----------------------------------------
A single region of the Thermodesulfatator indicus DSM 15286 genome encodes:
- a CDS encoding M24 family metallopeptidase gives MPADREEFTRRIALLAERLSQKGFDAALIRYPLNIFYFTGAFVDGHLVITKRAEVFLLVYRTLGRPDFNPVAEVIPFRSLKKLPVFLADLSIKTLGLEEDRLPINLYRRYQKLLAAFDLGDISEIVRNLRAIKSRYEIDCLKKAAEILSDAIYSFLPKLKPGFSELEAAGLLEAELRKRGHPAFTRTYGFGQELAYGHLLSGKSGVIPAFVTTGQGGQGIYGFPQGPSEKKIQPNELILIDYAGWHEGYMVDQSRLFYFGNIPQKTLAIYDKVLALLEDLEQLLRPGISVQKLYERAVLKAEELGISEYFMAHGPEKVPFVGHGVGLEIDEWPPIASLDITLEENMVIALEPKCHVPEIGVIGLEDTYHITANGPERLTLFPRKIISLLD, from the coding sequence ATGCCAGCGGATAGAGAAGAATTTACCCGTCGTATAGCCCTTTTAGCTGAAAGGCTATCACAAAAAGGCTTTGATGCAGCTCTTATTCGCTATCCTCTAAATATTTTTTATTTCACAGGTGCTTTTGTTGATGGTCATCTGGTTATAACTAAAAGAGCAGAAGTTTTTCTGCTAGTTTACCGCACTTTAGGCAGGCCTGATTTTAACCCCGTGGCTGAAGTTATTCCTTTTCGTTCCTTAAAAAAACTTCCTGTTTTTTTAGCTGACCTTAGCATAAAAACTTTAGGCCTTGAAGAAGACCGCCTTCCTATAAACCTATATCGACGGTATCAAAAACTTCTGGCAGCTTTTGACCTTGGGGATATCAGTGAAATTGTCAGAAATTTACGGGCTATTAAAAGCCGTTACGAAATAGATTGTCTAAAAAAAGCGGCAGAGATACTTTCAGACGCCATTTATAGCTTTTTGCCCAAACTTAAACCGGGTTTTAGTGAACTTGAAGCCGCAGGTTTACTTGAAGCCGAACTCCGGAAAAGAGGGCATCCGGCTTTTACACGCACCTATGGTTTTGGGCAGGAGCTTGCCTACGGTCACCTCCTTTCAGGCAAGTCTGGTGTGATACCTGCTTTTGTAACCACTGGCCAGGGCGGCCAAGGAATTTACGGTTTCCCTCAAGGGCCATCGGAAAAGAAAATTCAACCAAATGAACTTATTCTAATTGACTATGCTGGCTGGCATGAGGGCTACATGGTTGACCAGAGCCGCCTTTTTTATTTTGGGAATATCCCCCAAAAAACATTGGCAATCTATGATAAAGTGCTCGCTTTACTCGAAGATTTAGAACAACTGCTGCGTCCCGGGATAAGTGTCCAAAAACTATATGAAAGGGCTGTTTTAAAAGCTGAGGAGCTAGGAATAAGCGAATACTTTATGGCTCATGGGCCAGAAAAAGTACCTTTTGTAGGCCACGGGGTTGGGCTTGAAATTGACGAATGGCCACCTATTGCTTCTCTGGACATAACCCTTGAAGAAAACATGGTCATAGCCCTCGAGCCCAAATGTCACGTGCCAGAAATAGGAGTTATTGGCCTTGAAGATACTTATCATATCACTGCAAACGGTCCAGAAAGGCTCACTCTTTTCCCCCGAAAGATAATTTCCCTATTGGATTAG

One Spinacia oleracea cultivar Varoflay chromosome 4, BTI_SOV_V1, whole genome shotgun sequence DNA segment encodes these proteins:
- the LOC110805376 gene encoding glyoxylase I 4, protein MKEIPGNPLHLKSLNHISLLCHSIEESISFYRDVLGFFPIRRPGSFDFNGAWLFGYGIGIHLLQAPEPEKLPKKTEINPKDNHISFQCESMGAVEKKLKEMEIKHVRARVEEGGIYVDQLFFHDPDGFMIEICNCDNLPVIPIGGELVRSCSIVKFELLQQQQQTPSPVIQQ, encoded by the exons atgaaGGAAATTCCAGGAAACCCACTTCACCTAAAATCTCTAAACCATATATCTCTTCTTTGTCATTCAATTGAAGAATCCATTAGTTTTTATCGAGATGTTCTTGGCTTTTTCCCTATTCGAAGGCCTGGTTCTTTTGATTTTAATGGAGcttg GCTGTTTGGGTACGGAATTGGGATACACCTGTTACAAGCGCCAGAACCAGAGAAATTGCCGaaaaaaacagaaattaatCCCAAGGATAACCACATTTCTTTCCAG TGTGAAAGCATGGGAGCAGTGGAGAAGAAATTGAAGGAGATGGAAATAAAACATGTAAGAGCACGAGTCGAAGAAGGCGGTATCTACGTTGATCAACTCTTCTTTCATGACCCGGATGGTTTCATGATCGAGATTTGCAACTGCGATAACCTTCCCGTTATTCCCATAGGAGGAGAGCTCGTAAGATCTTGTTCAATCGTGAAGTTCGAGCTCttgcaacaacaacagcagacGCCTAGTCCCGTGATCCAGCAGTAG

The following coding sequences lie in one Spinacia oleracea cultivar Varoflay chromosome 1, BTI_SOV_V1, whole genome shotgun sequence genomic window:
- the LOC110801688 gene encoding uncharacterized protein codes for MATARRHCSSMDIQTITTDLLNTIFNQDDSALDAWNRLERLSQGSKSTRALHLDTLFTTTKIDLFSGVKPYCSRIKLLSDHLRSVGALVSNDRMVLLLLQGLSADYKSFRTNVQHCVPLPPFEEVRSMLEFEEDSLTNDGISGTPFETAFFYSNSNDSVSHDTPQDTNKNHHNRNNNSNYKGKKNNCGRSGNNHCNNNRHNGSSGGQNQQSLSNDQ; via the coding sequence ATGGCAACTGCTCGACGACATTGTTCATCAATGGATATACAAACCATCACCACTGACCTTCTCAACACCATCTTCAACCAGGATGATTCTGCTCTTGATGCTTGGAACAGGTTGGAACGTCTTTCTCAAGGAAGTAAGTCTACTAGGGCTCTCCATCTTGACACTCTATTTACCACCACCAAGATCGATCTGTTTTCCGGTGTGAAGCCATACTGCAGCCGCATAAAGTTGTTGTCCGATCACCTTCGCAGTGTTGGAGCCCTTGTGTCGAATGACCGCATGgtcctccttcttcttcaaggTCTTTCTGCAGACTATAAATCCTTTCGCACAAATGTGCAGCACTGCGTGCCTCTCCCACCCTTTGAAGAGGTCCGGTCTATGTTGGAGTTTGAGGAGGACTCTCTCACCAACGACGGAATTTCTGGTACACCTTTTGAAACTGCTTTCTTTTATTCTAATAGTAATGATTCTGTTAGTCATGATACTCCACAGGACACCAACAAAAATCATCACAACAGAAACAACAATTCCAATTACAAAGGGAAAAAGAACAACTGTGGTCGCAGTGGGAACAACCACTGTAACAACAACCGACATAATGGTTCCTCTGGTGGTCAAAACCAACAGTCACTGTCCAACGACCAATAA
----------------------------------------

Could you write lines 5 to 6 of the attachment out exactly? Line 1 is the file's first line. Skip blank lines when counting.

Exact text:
The following coding sequences lie in one Spinacia oleracea cultivar Varoflay chromosome 1, BTI_SOV_V1, whole genome shotgun sequence genomic window:
- the LOC110801688 gene encoding uncharacterized protein codes for MATARRHCSSMDIQTITTDLLNTIFNQDDSALDAWNRLERLSQGSKSTRALHLDTLFTTTKIDLFSGVKPYCSRIKLLSDHLRSVGALVSNDRMVLLLLQGLSADYKSFRTNVQHCVPLPPFEEVRSMLEFEEDSLTNDGISGTPFETAFFYSNSNDSVSHDTPQDTNKNHHNRNNNSNYKGKKNNCGRSGNNHCNNNRHNGSSGGQNQQSLSNDQ; via the coding sequence ATGGCAACTGCTCGACGACATTGTTCATCAATGGATATACAAACCATCACCACTGACCTTCTCAACACCATCTTCAACCAGGATGATTCTGCTCTTGATGCTTGGAACAGGTTGGAACGTCTTTCTCAAGGAAGTAAGTCTACTAGGGCTCTCCATCTTGACACTCTATTTACCACCACCAAGATCGATCTGTTTTCCGGTGTGAAGCCATACTGCAGCCGCATAAAGTTGTTGTCCGATCACCTTCGCAGTGTTGGAGCCCTTGTGTCGAATGACCGCATGgtcctccttcttcttcaaggTCTTTCTGCAGACTATAAATCCTTTCGCACAAATGTGCAGCACTGCGTGCCTCTCCCACCCTTTGAAGAGGTCCGGTCTATGTTGGAGTTTGAGGAGGACTCTCTCACCAACGACGGAATTTCTGGTACACCTTTTGAAACTGCTTTCTTTTATTCTAATAGTAATGATTCTGTTAGTCATGATACTCCACAGGACACCAACAAAAATCATCACAACAGAAACAACAATTCCAATTACAAAGGGAAAAAGAACAACTGTGGTCGCAGTGGGAACAACCACTGTAACAACAACCGACATAATGGTTCCTCTGGTGGTCAAAACCAACAGTCACTGTCCAACGACCAATAA